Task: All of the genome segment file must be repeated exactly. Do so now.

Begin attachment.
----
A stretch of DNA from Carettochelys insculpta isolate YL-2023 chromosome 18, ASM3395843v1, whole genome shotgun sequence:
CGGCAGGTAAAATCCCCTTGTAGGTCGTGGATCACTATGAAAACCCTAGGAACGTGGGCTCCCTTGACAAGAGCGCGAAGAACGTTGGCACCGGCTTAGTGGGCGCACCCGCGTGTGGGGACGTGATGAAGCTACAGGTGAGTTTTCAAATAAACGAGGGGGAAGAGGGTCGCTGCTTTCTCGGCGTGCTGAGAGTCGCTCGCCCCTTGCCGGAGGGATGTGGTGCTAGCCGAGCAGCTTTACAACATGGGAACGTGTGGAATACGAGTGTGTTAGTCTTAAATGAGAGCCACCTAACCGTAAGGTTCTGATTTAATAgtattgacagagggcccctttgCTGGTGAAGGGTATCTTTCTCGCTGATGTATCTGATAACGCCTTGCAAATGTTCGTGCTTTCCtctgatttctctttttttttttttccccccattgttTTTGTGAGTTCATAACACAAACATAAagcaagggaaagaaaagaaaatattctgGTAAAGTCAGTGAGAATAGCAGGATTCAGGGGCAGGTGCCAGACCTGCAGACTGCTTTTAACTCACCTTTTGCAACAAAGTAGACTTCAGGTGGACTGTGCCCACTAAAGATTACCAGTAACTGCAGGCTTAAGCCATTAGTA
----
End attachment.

A stretch of DNA from Carettochelys insculpta isolate YL-2023 chromosome 18, ASM3395843v1, whole genome shotgun sequence:
CGGCAGGTAAAATCCCCTTGTAGGTCGTGGATCACTATGAAAACCCTAGGAACGTGGGCTCCCTTGACAAGAGCGCGAAGAACGTTGGCACCGGCTTAGTGGGCGCACCCGCGTGTGGGGACGTGATGAAGCTACAGGTGAGTTTTCAAATAAACGAGGGGGAAGAGGGTCGCTGCTTTCTCGGCGTGCTGAGAGTCGCTCGCCCCTTGCCGGAGGGATGTGGTGCTAGCCGAGCAGCTTTACAACATGGGAACGTGTGGAATACGAGTGTGTTAGTCTTAAATGAGAGCCACCTAACCGTAAGGTTCTGATTTAATAgtattgacagagggcccctttgCTGGTGAAGGGTATCTTTCTCGCTGATGTATCTGATAACGCCTTGCAAATGTTCGTGCTTTCCtctgatttctctttttttttttttccccccattgttTTTGTGAGTTCATAACACAAACATAAagcaagggaaagaaaagaaaatattctgGTAAAGTCAGTGAGAATAGCAGGATTCAGGGGCAGGTGCCAGACCTGCAGACTGCTTTTAACTCACCTTTTGCAACAAAGTAGACTTCAGGTGGACTGTGCCCACTAAAGATTACCAGTAACTGCAGGCTTAAGCCATTAGTA